Batch experiments were performed to investigate cephapirin (a widely used veterinary antibiotic) adsorption on various size sands of low total organic carbon content (0.08-0.36 wt%). In the aqueous concentration range investigated (11-112 ?mol/L cephapirin), adsorption to nearly pure quartz filter sands (0.50-3.35 mm diameter) is low. Isotherms are S-shaped and most display a region of minimum adsorption, where decreased adsorption occurs with increasing solution concentration, followed by increased adsorption at higher concentrations. Cephapirin adsorption to quartz-rich, feldspar-bearing dune sands (0.06-0.35 mm diameter), and the smallest quartz filter sand investigated (0.43-0.50 mm), can be described by linear sorption isotherms over the range of concentrations investigated. Distribution coefficients ( K d) range from 0.94 to 3.45 L/kg. No systematic relationship exists between grain size and amount of adsorption for any of the sands investigated. Cephapirin adsorption is positively correlated to the feldspar ratio (K-feldspar/(albite + Ca-plagioclase). Feldspar-ratio normalization of distribution coefficients was more effective than organic carbon normalization at reducing variability of K d values in the dune sands investigated.

Peterson, Jonathan W.; O'Meara, Theresa A.; Seymour, Michael D.

2008-08-01

326

Sand, die and investment cast parts via the SLS selective laser sintering process  

NASA Astrophysics Data System (ADS)

Complex three-dimensional parts can be manufactured directly from CAD data using rapid prototyping processes. SLS selective laser sintering is a rapid prototyping process developed at the University of Texas at Austin and commercialized by DTM Corporation. SLS parts are constructed layer by layer from powdered materials using laser energy to melt CAD specified cross sections. Polymer, metal, and ceramic powders are all potential candidate materials for this process. In this paper the fabrication of complex metal parts rapidly using the investment, die and sand casting technologies in conjunction with the selective laser sintering process are being explained and discussed. TrueForm and polycarbonate were used for investment casting, while RapidSteel metal mould inserts were used for the die casting trials. Two different SandForm materials, zircon and silica sand, are currently available for the direct production of sand moulds and cores. The flexible and versatile selective laser sintering process all these materials on one single sinterstation. Material can be changed fast and easily between two different builds.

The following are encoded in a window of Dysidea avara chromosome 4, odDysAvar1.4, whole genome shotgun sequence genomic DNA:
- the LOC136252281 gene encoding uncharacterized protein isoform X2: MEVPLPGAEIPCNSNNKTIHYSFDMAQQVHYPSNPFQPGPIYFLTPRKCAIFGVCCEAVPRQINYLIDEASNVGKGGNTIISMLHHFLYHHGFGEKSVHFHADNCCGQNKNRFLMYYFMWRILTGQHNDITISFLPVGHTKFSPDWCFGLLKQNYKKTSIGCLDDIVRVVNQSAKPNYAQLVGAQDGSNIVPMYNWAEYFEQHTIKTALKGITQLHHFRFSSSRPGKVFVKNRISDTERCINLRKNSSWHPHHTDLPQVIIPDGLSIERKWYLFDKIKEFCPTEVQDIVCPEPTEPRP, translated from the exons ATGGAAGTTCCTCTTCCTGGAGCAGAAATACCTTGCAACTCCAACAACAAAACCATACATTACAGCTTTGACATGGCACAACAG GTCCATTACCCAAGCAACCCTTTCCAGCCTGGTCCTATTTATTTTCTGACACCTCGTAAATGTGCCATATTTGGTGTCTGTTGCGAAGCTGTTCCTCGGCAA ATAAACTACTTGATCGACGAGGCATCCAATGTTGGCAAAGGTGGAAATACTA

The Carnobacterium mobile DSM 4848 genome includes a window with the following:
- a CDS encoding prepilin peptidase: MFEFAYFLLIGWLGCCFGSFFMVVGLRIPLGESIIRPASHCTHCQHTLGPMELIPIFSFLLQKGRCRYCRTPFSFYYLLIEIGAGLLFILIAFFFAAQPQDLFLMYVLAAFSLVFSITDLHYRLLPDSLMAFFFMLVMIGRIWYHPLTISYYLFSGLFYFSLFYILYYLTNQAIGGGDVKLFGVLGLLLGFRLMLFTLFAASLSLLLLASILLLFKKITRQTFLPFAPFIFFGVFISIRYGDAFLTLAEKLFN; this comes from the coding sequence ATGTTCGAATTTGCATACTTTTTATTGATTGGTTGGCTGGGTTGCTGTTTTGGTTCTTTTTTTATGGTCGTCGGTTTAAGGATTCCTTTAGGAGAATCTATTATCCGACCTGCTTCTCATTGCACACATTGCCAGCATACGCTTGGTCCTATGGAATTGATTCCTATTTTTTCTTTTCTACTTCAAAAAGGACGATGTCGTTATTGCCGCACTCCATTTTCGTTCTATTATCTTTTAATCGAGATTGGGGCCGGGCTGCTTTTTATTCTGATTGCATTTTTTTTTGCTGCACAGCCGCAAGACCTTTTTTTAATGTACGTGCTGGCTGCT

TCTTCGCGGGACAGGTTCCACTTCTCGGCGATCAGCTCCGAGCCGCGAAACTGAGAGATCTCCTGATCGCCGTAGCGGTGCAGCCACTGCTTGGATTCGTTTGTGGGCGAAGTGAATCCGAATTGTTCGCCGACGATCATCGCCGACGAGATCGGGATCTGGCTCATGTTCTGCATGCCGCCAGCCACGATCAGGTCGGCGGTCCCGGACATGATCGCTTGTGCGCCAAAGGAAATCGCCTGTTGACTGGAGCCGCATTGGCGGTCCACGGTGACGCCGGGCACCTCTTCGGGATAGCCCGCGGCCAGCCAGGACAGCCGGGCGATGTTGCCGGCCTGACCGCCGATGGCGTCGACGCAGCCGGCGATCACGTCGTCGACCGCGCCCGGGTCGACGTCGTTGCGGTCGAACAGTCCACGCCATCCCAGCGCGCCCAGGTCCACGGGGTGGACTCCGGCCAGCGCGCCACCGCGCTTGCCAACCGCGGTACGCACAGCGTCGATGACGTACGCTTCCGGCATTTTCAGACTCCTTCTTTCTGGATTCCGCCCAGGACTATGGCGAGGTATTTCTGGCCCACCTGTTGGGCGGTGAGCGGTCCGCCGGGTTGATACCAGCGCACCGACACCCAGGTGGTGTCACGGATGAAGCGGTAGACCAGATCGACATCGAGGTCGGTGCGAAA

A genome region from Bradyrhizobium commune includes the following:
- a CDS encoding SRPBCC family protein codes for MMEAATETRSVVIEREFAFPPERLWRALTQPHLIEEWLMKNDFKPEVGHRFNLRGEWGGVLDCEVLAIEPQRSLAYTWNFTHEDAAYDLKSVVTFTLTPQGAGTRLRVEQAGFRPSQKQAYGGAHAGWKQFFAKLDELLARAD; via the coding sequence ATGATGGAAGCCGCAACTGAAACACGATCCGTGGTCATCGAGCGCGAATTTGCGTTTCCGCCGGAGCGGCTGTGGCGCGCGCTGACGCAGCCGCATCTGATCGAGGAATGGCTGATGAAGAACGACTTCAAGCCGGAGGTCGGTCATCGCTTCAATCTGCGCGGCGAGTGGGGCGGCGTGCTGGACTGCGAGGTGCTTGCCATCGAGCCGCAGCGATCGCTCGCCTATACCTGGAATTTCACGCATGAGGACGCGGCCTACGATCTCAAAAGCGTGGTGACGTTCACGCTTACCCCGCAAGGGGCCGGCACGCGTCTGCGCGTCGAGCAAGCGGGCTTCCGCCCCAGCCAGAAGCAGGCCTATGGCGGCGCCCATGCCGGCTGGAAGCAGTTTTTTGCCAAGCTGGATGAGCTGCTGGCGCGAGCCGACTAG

van de Crommert, Simon; Seitz, Sandra; Esser, Klaus K.; McAlea, Kevin

1997-09-01

327

Interior of Left Powerhouse showing the Whiting (Company's) "Tiger" crane ...  

Library of Congress Historic Buildings Survey, Historic Engineering Record, Historic Landscapes Survey

Interior of Left Powerhouse showing the Whiting (Company's) "Tiger" crane with a capacity of 350 tons, looking west. Note the terrazzo floor below depicting a Francis turbine. - Columbia Basin Project, Grand Coulee Dam Powerplant Complex, Grand Coulee, Grant County, WA

328

White Blood Cell Disorders  

MedlinePLUS

... Subjects Women's Health Issues Chapters in Blood Disorders Biology of Blood Symptoms and Diagnosis of Blood Disorders ... and digest the harmful organism or substance (see Biology of the Immune System: White blood cells and ...

329

White coat hypertension and white coat effect similarities and differences  

Microsoft Academic Search

The rise in blood pressure (BP) associated with clinical visit (white coat effect) may be one basic mechanism of white coat hypertension (persistently raised clinic BP together with a normal BP outside the clinic), but the relations between white coat hypertension, white coat effect, and target organ damage have not yet been assessed on large populations. Thus, we performed 24-h

Paolo Verdecchia; Giuseppe Schillaci; Claudia Borgioni; Antonella Ciucci; Ivano Zampi; Roberto Gattobigio; Nicola Sacchi; Carlo Porcellati

1995-01-01

330

Inbreeding in white tigers  

Microsoft Academic Search

One of the problems of breeding of endangered species in captivity is inbreeding. An exemplary illustration is the inbreeding\\u000a in the white tigers of Rewa. Genealogies and other relevant information on white tigers were collected from four Zoological\\u000a Parks to investigate whether matings between close relatives were responsible for the reduction in litter size and increase\\u000a in early mortality which